2012 was the year of Sprinter Sacre, the first of a successive double for Henderson and Geraghty. The odds-on favourite showed his hand at the water jump, having been held up in third early on. He capitalised on a mistake from Al Ferof to take the lead at the fourth-last and improved incrementally without encouragement from his rider. The horse kept on again to finish a full seven lengths clear of second placed Cue Card on the line. The second of the Henderson, Geraghty double in the race came in the shape of seven-year-old Simonsig who, like his stablemate, was an odds-on market leader for the pair in 2013. Simonsig refused to settle throughout the opening stages of the race, not content with the pace set by the front-running Overturn. The grey eventually calmed and was raced handily behind Donald McCain’s leader and Arvika Legionnaire. He was forced to recover from hitting the eighth hard, but stayed between the pair and for supremacy with a superb jump at the next. Overturn smashed through the top of the second-last which allowed the favourite to go clear from the improving Bailey Green, just doing enough following the last to see off the Mouse Morris outsider by just under three lengths.
Hat-trick seeking Henderson and Geraghty teamed up with Grandouet last season but failed to make an impression on the race picked up by Western Warhorse. A 33/1 shot from the stable of David Pipe, Western Warhorse raced settled in third just off the pace set by the eventual runner-up Champagne Fever. The horse looked beaten when falling through the field following the jumping of the 10th but closed up and put in a good jump at the next to put himself in contention. Champagne Fever was leading over the last and was robbed of victory on the line by the seven-year-old.
2015 was no doubt the year of Willie Mullins, and Un De Sceaux was part of the infamous Day 1 four fold which was let down by Annie Power’s last fence fall in the Mares Hurdle. Sent off just 4/6, he made most and shot up the hill to pull away from God’s Own and score by an impressive 6 lengths.
The imperious Douvan maintained his long winning streak by comfortably landing the 2016 renewal of the race for Rich Ricci and Willie Mullins. In fact, he didn’t just win, he made an absolute mockery of the race and the manner of his victory was breath-taking. He was sent off a 1/4 favourite and fully justified his price-tag.
Arkle was more than just a horse, he was a legend. Owned by Anne, Duchess of Westminster, Timeform rate him as the best ever steeplechaser with a rating of 212. In comparison, the mighty Sprinter Sacre, unbeaten in 10 chase starts and winner of the Arkle Challenge Trophy by 7 lengths (before winning the Queen Mother Champion Chase by a full 19th lengths without coming off the bridle) has been given a rating of a mere 192. Arkle could give Sprinter Sacre 15lb and still beat him by 5 lengths. It’s a struggle to think about just how good Arkle was.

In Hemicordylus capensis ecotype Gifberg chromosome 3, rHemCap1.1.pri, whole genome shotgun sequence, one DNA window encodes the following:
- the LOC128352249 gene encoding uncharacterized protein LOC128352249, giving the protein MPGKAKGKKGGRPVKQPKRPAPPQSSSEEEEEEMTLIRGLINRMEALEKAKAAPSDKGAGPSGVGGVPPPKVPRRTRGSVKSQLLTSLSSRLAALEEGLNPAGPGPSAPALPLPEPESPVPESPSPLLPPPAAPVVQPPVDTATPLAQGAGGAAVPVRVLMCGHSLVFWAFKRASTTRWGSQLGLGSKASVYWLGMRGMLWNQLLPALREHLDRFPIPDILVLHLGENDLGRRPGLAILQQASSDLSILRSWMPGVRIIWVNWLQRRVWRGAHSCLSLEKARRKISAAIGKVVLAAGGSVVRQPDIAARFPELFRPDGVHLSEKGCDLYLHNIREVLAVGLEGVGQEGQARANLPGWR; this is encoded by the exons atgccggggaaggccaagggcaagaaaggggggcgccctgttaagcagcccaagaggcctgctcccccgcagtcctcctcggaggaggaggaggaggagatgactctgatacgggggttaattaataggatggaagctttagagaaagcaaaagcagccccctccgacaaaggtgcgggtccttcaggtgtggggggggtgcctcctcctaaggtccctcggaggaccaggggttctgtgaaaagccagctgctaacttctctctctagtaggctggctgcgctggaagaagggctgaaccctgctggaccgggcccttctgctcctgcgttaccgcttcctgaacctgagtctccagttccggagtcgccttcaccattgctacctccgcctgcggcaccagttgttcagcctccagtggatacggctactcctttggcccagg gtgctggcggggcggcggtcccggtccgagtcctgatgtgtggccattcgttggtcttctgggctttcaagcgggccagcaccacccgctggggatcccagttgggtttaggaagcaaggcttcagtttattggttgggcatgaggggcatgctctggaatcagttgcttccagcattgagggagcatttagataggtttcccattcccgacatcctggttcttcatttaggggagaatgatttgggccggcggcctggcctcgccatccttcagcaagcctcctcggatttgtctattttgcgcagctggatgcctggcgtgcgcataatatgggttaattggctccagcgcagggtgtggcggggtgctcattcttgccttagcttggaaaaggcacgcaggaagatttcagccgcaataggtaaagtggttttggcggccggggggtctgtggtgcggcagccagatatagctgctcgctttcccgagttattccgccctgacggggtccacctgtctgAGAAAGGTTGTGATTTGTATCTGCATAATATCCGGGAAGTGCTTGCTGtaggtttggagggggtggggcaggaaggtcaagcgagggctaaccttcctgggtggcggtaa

Indeed, he was so good the whole handicap system had to be revised to cope with him. If Arkle was entered into a handicap, two sets of weights would be have to be published, one including Arkle and one without Arkle. He started 22 of his 26 chase starts at odds on, he won the Cheltenham Gold Cup in 1964, 19665 and 1966, winning 27 of his 35 races overall.
Possibly Arkle’s greatest win was where he beat his main rival Mill House in 1965, in the Gallacher Gold Cup. Despite giving the second favourite 16lb in weight allowance, and 6 out was a good 5 lengths behind, he showed an amazing turn of speed (while still on the bridle!) to win by 20 lengths. Even more impressively, with a weight of 12 stone 7lb, and remaining on the bridle, he smashed the course record by a huge 17 seconds. There’s an amazing YouTube video which is well worth watching with the original footage.
Interestingly, the second highest rated chaser ever – Flyingbolt, rated 210 – was Arkle’s stablemate. The two never met in acing, but it would have been some race if he had! Injured in the 1966 King George VI Chase, a return never materialised, but his memory lives on.